With the egoic consciousness having become so dysfunctional, and now having at our disposal all these enormous technologies and scientific advances, if nothing changes the ego will use those things - as it already has been doing - and will amplify the technology that we now have. The scientific advances, to a large extent, will be used in the service of the ego, and they will become more and more destructive. - Eckhart Tolle
Science and technology revolutionize our lives, but memory, tradition and myth frame our response. – Arthur Schlesinger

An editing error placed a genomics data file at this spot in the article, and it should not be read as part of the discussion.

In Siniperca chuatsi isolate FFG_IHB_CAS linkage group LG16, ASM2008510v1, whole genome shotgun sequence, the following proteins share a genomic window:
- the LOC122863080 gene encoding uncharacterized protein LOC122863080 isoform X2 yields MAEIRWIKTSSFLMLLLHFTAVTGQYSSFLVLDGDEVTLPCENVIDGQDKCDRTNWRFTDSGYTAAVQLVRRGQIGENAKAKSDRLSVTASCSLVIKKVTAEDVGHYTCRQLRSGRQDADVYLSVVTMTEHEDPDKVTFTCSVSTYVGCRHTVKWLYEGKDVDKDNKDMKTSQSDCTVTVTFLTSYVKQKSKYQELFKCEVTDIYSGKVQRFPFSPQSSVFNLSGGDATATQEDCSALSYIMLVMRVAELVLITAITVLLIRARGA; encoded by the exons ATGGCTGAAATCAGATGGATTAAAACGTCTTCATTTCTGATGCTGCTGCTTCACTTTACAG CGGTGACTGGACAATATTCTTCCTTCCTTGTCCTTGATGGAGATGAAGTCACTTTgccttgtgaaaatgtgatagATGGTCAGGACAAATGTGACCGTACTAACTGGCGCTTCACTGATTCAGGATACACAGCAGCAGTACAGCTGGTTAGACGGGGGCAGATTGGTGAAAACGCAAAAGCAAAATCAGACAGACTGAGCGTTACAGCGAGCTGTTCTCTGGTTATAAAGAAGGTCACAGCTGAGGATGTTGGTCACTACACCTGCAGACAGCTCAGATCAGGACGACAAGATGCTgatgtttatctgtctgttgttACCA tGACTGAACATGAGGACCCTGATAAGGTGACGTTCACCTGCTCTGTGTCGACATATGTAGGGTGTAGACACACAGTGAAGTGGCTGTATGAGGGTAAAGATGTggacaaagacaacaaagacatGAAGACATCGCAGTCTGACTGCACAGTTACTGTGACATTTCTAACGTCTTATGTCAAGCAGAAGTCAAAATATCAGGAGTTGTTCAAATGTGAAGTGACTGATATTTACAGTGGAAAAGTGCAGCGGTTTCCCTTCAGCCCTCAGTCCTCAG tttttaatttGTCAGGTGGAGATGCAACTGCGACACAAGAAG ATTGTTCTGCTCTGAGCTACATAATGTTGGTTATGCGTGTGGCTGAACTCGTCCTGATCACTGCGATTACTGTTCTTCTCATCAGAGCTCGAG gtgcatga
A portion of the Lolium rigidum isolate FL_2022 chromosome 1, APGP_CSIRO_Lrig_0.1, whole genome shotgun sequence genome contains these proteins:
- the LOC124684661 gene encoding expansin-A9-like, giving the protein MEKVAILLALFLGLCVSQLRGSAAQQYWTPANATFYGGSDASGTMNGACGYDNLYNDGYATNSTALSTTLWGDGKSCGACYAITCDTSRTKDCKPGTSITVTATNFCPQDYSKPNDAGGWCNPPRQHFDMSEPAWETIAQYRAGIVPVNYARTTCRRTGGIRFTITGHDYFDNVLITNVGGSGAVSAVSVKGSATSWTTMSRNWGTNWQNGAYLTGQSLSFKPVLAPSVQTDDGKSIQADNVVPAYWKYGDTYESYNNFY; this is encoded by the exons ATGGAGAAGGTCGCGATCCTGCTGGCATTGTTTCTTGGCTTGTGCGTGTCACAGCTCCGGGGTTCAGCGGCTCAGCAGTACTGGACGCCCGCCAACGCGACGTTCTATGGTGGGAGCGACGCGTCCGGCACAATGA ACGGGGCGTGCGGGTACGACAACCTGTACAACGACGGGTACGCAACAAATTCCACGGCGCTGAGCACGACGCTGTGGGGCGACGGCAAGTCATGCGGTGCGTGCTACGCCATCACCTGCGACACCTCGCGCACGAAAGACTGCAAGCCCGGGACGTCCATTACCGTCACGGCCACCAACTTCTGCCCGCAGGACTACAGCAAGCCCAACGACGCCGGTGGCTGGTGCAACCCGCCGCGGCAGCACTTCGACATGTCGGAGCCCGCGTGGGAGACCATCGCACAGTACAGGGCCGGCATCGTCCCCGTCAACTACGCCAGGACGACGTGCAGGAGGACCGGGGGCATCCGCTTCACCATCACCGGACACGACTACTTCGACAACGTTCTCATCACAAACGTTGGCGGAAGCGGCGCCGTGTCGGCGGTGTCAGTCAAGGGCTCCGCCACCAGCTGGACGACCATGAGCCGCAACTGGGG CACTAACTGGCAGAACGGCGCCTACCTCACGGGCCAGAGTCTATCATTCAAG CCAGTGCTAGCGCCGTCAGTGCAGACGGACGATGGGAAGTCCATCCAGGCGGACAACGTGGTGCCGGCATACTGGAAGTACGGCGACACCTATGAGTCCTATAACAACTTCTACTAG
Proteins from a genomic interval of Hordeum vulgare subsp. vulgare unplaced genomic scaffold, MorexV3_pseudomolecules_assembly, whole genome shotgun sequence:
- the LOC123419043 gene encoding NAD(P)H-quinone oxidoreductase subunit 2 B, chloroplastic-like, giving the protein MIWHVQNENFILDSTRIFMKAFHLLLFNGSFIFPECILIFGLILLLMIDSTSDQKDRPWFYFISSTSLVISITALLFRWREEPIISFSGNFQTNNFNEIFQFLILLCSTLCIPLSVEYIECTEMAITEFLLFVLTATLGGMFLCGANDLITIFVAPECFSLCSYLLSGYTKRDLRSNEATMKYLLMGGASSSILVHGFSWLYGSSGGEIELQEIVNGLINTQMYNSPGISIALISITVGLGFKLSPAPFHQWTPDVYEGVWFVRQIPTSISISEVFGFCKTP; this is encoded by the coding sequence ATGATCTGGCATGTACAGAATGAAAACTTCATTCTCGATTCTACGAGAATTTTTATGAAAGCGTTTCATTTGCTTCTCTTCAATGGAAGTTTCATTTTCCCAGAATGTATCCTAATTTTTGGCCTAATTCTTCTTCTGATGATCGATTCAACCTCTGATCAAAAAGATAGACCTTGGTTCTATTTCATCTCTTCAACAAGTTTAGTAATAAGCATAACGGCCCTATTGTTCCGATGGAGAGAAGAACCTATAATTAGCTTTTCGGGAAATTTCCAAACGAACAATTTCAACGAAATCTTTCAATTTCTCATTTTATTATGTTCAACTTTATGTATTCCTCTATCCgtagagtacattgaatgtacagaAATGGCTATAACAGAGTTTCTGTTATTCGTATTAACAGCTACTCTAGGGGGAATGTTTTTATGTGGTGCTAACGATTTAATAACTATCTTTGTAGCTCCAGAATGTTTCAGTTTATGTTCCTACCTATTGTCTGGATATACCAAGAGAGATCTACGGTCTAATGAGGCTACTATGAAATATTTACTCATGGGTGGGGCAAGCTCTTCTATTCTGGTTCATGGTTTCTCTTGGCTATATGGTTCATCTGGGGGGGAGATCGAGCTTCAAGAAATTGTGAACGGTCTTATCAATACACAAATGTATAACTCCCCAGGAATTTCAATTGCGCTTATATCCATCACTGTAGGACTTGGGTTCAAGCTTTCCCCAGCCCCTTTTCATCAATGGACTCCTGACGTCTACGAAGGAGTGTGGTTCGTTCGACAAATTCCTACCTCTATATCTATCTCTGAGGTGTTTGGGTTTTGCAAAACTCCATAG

The most exciting breakthroughs of the 21st century will not occur because of technology but because of an expanding concept of what it means to be human. – John Naisbitt
Fr. Percy G. Bacani,mj
Antipolo City, Rizal
[iii] Mary Ann shared this story at SAT (school of applied theology) October 26, 2015. Her program “Care through Touch is documented in the Kindred Spirit issue 50, Spring 2000.
[viii] Laudato Si,108.
[ix] Richard Rohr’s daily meditation, Center for Action and Contemplation.